United States could read the Japanese naval code. Because this gets us very
close to the heart of the matter.
Stinnett offers all kinds of
evidence that they could.
And it’s all fake. And again,
Kevin, you seem to have fallen in love with this guy Stinnett. And I’m shocked,
quite frankly. But you’ve got to give me at least the same courtesy you gave
Kimmel to lay out an explanation, rather than constantly interrupting.
There were two codes. Magic
simply means code intercepts. It can mean just about anything. Within the world
of Magic there are two specific codes. One is the Purple code. We have to
realize that the US was working with the British on a number of these things.
There was a kind of implied division of labor, which is that the US was going
to try to read the Purple code, and the British were going to try to focus on
the Japanese naval code called JN-25. The US, accordingly, did focus on the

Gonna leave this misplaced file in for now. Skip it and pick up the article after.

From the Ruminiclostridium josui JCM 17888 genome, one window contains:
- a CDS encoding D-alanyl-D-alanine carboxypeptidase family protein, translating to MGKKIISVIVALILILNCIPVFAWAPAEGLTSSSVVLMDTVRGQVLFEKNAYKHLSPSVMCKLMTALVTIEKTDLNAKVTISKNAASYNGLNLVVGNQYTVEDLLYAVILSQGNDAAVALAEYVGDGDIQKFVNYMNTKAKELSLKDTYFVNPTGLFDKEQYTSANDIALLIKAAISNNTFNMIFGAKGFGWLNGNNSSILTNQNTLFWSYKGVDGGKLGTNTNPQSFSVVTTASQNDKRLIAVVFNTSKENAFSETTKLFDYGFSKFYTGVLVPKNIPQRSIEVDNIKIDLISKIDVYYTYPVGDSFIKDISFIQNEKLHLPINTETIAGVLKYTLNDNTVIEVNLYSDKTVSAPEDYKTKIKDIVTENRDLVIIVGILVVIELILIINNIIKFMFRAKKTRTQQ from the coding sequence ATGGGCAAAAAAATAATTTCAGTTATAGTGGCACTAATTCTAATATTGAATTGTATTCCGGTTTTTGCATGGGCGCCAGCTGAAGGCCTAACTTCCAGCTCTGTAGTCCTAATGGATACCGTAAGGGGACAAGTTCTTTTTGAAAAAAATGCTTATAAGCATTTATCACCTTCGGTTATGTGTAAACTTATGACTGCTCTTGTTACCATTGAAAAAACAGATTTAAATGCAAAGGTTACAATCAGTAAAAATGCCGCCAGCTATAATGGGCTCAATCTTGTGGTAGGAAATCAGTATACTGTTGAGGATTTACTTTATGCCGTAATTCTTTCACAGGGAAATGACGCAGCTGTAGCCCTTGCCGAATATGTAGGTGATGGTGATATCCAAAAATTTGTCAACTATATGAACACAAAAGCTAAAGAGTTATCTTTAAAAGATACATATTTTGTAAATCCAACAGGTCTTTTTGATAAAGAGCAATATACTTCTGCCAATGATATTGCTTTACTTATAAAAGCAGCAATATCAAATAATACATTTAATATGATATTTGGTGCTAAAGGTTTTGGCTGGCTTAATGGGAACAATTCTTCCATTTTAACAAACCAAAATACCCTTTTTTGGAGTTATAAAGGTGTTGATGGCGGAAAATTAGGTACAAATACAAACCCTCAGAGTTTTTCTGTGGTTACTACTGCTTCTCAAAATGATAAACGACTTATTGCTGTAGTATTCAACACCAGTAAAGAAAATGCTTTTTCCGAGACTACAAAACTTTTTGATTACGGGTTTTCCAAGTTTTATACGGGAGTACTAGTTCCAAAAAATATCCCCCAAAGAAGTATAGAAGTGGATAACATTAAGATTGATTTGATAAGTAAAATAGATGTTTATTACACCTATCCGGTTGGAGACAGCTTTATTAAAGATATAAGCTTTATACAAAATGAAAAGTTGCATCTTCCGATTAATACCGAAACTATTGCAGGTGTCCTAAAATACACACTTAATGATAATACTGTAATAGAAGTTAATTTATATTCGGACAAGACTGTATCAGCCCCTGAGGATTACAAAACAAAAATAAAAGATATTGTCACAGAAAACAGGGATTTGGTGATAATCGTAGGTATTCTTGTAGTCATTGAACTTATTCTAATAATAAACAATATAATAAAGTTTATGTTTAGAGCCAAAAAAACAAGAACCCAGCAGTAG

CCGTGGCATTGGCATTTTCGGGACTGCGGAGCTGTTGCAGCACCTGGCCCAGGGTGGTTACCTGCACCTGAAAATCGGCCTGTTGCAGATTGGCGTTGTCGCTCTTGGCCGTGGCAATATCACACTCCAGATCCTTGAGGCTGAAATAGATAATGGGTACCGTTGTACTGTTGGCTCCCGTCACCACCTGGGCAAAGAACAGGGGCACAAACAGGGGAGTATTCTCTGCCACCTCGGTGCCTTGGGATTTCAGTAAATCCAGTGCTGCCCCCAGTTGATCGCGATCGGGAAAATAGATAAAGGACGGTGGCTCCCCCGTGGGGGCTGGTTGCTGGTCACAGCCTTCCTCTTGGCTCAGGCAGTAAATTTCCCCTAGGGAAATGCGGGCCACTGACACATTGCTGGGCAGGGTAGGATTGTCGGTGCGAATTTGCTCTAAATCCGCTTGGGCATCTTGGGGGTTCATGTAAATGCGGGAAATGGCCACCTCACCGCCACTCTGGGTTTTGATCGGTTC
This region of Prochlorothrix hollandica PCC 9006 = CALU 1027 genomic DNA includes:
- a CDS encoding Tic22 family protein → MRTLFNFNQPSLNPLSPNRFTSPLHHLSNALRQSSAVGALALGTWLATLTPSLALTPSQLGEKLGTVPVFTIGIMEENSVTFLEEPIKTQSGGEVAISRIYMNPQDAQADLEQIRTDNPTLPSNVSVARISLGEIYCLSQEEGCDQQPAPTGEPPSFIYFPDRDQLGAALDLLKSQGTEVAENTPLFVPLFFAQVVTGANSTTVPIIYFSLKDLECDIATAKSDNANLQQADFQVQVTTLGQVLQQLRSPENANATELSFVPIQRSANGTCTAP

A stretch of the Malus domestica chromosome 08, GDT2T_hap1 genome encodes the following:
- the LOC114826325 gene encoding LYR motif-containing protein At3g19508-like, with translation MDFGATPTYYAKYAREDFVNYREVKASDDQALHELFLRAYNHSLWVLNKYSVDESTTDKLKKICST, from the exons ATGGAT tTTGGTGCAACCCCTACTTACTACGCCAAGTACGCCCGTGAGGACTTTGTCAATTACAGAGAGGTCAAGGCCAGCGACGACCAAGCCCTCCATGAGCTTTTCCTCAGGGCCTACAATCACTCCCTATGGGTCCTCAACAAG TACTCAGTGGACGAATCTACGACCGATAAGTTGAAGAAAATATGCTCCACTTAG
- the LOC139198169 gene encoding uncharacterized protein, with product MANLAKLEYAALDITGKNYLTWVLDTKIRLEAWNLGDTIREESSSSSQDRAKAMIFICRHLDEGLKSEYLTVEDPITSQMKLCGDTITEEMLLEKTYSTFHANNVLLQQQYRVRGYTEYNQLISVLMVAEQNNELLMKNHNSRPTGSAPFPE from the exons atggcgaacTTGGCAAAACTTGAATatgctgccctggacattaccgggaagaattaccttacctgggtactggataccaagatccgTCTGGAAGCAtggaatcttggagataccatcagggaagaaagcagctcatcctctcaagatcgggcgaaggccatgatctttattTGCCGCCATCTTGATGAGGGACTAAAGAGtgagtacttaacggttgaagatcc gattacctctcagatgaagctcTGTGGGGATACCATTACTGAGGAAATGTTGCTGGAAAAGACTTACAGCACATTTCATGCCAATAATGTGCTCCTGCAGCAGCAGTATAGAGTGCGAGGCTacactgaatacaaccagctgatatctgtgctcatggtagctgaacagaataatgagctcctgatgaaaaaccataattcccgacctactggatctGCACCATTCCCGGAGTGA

Purple code, and was able to read the Japanese diplomatic intercepts. They knew
the day before what the Japanese ambassador in Washington was going to say the
following day. This was valuable. And it did give the idea that something big
was about to happen. But it didn’t tell you where, and it didn’t tell you when.
And at that point it could be the Philippines, it could be the Panama Canal, it
could be Hawaii, it could be the Dutch East Indies, it could be the British in
Singapore or Hong Kong or any number of other things. The other side of it is
JN-25. And this is the one, if you could read it, would allow you to know the